A puppy‘s relationships with his mother and littermates during the first 8 weeks of his life determine his personality and what kind of companion he’ll be for your family. He and his littermates will test one another and learn when to be dominant or submissive. For most of this period, his mother will provide for his basic needs, teaching him discipline and how to play.
Nature has given most canine mothers an instinctive nurturing ability. Of course, the mother herself must be healthy, secure and disciplined. If she is stressed or overbred, her ability to nurture her litter will be severely compromised. Responsible breeders support the mother and provide a warm, quiet environment. If a pregnant dog or newborn puppies are turned into a shelter, caring, knowledgeable humans can fill a similar role, even hand-rearing puppies if necessary.
Puppies develop rapidly. At birth, they are blind and deaf. They can’t eliminate on their own, nor can they regulate their body heat. But they grow so quickly that you can witness their progress from day to day. Here is a basic guide to a puppy’s first few weeks of life:
Weeks 1 and 2
While her newborn puppies spend 90 percent of their time sleeping, a mother’s instincts tell her to keep them huddled together for warmth: A chill can kill them. Although the puppies can’t see or hear, their senses of smell and touch guide them to mom’s nipples. During the first few days, her milk will provide them with antibodies that will help them survive for 6 to 10 weeks. She also licks their tummies and genitals to help them urinate and defecate.
A tiny newborn’s legs are so weak he can barely wriggle his way to the nearby nipple and the comfort of his siblings. During sleep, twitching movements, called activated sleep, help strengthen his legs. If the mother allows, the breeder or other main caretaker can begin to pick up each pup several times a day. This early, gentle human touch will help the dog bond with people later on.
During the third week, your puppy’s senses open up. He can detect light, dark and movement and begins to respond to sudden or loud sounds. As he paws and mouths his littermates, he builds early social skills. He can relieve himself on his own now. Although he is not ready to wean, you might want to introduce him to a taste of veterinarian-prescribed puppy gruel. By the end of the week, your puppy can crawl; his tail begins to wag.
Weeks 4 and 5
Quickly gaining strength and coordination, the puppy begins to respond to his environment. He can bark, stand, walk, run, even pounce. His mother teaches him to eliminate away from his sleeping area.
He learns to play by wrestling with his littermates. When he’s nipped too hard or is batted back by a defensive sibling, he learns the difference between hard and soft biting. At this point, puppies are forever testing their limits and take turns sleeping at the top and bottom of the sibling pile. Hunting and chasing instincts kick in, so this is a good time to introduce your pup to toys.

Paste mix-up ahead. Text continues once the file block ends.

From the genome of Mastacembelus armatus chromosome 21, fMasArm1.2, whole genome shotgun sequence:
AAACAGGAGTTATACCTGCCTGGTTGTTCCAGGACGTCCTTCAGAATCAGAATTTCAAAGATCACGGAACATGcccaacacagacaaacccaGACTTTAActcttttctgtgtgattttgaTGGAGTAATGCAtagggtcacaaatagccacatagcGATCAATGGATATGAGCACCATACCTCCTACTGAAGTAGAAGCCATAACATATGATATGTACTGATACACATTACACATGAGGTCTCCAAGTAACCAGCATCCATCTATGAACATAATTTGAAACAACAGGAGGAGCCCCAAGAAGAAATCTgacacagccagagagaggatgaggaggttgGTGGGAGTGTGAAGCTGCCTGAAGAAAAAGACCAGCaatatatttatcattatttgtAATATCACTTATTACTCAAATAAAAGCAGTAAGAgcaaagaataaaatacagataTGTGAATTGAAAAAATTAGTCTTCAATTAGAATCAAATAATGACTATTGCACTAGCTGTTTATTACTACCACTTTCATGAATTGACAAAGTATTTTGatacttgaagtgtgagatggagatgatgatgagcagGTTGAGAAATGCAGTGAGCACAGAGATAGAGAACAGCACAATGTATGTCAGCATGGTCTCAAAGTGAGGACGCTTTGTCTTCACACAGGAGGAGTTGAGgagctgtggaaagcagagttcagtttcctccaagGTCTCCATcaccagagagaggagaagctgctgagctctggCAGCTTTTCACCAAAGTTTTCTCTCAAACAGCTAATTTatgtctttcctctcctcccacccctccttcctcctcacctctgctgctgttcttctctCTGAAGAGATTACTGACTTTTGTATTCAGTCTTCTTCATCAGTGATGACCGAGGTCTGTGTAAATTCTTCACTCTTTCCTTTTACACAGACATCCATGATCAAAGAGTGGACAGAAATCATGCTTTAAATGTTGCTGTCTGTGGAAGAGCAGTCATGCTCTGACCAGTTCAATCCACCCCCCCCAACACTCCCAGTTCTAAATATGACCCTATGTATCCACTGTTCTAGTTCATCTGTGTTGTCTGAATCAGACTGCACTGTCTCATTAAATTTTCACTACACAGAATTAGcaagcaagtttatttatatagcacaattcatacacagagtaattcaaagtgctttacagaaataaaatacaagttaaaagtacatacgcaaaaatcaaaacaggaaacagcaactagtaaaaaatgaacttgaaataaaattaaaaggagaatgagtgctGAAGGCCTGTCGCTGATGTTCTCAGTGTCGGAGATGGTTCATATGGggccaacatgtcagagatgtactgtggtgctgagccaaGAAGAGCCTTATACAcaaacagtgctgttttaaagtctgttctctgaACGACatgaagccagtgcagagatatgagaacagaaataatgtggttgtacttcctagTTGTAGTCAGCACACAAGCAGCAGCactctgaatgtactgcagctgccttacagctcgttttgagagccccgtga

The mother dog referees when playtime gets too rough. She may nudge or restrain an errant pup, or she may growl at him, teaching the puppy discipline and acclimating him to the process of training. If they’re not properly socialized, orphaned dogs raised without a mother and littermates may have a hard time relating to their human leaders, and to other dogs, as well.
Toward the end of this period, it’s time for the caretaker’s family to become more involved with the young dog. This familiarizes him with the everyday smells and sounds of a modern household, including appliances, children and assorted adults.
Since he’s cutting his first teeth, his mother begins to wean him. She might chew her food and then regurgitate it for her puppies to eat.
Weeks 6 and 7
At this point, the puppy’s muzzle will lengthen and he’ll begin to look more like the adults of his breed. His emotions will become apparent, too: He’ll whine to show fear, whimper when hurt and bark when he’s excited or wants attention.
The mother’s role evolves to that of pack leader as her brood matures. Her pups are weaned now, since they have teeth and can eat solid food. She is affectionate and playful with them, teasing them with toys and showing them when to bite and when not to. She lets them know she’s the dominant dog and corrects them sharply if they misbehave.
Your puppy’s appetite for exploring his environment and learning new things will benefit tremendously if he is given a variety of simple toys to investigate at this stage. He will also play rough and tumble with his littermates, stealing and sharing toys. By this point, he should be spending a short time each day alone with a human, playing gently and learning to relate one-on-one in a safe, trusting situation.
By this age, your puppy can remember which behaviors he is allowed and where and when he is fed. He can even begin house-training and start becoming used to being groomed. He is ready to leave his mother and littermates to go home with you, fully capable of taking his place in the family.